Around the turn of the millennium, we offered our opinion that a rather long era of legislative and regulatory tranquility was ending. We observed that new operators never had experienced the kind of political and legal battles that were common in the 1960s and '70s, and that some who had survived those fights had allowed the memory to fade. We urged everyone to become involved in trade organizations, which originally were established by the embattled pioneers when their new industry was beset by governments with an instinctive desire to extract the greatest possible amount of money from it, without ever understanding what it was attempting to do.
And the assault has been renewed, but not in the manner we expected. It is manifesting itself differently in different segments. What is common to most of these initiatives is that they represent an attempt by bands of enthusiasts to win recognition as experts in what is good and bad for everyone else, and then to lobby governments to implement laws and rules that will enforce their likes and dislikes.
During the first phase of the postwar merchandise vending boom, the early adopters found themselves confronted by large levies on their points sale, sometimes rationalized as "inspection fees," but often just per-machine taxes that were not justified at all. This led operators to meet, form trade associations and retain legal counsel.
Fortunately for vending, it already had a national organization experienced in government relations: the National Automatic Merchandising Association, founded in 1936. NAMA offered those new state associations an affiliation program: they could become State Councils of NAMA, and receive administrative assistance in complying with laws governing nonprofit organizations as well as the support of experts in public health, labor law and other disciplines in explaining the industry to state lawmakers and regulators.
This has worked out extremely well. Joint state and national efforts delivering, among many other things, a court decision requiring that a fee levied on a vending operation for "inspection" be proportional to the expense of actually conducting the inspections. At the national level, far-sighted manufacturers and suppliers worked through NAMA to establish the Automatic Merchandising Association Health Industry Council, which set early safety standards for vending machines and laid the groundwork for a very long-lasting relationship with federal agencies, and state and local health authorities, based on good communications and mutual respect. NAMA and its payment system manufacturer members have established a similarly cordial, informed relationship with the Treasury, to minimize disruption when bill and coin designs and compositions change.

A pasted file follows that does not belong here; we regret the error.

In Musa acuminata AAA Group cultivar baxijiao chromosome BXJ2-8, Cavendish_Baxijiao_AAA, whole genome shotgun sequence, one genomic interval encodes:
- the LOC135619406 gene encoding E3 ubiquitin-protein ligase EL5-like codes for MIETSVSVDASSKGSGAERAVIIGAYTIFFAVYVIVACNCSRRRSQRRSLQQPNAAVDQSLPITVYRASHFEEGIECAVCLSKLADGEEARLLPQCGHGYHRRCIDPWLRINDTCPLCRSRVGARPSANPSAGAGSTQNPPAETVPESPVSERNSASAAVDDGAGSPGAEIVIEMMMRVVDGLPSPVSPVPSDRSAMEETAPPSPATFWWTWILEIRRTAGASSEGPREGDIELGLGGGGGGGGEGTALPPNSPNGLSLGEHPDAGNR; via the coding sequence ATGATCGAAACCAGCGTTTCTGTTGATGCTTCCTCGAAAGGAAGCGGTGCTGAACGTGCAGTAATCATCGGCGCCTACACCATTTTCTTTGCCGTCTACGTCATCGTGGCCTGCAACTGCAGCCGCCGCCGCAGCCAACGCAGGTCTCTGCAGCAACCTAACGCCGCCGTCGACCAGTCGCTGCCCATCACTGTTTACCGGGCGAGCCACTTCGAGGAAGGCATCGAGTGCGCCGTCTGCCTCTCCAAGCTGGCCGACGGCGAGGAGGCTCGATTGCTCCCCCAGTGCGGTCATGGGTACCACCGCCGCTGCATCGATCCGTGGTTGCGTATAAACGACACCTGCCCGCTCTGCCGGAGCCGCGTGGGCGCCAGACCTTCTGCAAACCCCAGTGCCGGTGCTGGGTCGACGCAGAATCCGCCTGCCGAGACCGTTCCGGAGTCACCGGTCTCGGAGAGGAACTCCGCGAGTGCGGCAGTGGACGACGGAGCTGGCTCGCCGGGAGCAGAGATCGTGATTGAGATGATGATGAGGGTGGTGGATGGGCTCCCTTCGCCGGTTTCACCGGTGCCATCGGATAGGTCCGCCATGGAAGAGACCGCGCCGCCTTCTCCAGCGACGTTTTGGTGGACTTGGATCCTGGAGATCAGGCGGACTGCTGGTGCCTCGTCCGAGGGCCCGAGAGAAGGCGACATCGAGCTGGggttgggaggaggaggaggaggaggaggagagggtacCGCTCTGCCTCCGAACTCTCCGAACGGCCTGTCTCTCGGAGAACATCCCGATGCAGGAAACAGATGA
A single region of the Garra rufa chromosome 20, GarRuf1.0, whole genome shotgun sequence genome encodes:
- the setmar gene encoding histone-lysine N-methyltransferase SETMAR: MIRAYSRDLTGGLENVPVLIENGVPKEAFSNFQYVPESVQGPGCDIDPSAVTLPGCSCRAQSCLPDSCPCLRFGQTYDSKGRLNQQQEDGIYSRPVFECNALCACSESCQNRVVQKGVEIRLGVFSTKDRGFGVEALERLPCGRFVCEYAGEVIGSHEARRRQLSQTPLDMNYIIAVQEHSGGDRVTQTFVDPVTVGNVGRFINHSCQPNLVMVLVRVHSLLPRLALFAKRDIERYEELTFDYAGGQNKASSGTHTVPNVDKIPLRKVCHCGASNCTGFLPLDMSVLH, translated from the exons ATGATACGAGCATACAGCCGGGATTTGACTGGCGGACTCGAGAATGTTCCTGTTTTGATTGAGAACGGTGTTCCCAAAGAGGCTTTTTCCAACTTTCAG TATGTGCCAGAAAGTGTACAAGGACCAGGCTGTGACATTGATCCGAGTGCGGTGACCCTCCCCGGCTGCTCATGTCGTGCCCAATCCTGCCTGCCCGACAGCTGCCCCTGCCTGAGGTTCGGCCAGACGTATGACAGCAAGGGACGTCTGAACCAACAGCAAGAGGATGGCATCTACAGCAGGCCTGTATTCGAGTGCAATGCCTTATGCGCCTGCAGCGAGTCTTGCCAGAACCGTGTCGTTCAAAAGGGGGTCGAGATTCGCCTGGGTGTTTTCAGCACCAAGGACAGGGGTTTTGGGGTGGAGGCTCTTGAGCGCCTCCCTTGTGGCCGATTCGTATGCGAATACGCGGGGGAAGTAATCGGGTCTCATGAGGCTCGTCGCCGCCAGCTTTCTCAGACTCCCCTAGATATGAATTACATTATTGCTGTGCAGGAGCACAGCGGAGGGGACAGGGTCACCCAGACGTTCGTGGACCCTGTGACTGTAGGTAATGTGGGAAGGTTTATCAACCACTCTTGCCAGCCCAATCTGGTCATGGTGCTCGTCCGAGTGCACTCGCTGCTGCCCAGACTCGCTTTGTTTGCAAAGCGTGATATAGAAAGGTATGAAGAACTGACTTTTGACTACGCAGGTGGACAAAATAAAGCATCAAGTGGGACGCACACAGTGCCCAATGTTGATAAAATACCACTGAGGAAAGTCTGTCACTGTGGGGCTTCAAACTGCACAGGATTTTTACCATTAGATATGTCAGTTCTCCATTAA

With that foundation in place, NAMA was able to serve as a very effective industry advocate during the last upswing in assertive government half a century ago. New federal rules for food preparation and labeling were written with a good understanding of the differences between refrigerated food vending and other kinds of retailing.
This time around, the vending industry has not been made a distinct target, and NAMA can take much of the credit for that. Arguably, the quick-service restaurant segment and large manufacturers of cold drinks and snacks have taken much more abuse than vending operators. But vending has not escaped unharmed -- the calorie reporting requirement slipped into the Affordable Healthcare Act demonstrates that point -- and the fight is by no means over, let alone won. As the industry recovers its momentum through deployment of new technology and innovative marketing programs, it must remain vigilant. Now is the time for operators (and suppliers) to strengthen their ties to NAMA and to state associations.
Other segments have their own histories of effective organization. The then-new jukebox industry established the Music Operators Association (now the Amusement and Music Operators Association) to negotiate a structure for paying recorded-music royalties that everyone could live with, and its early success fueled the swift development and expansion of the jukebox business. Today, operators on the entertainment side are responding to new threats: efforts are underway to reactivate associations in California and Florida. In Tennessee, an existing association persuaded the revenue authorities to treat sales of digital downloading jukebox music and service subscriptions in a fair manner, analogous to other sales taxes. And the Illinois Coin Machine Operators Association has been working steadily for two decades to insure a place at the table when video lottery games become legal.
The French political philosopher and statesman Alexis de Tocqueville observed that democratic countries require private associations to protect the public against tyranny. Without such associations, he warned, "a great people may be oppressed with impunity by a small faction or by a single individual." Tocqueville praised the young United States for its citizens' success at forming such associations, and these industries demonstrate that he knew what he was talking about.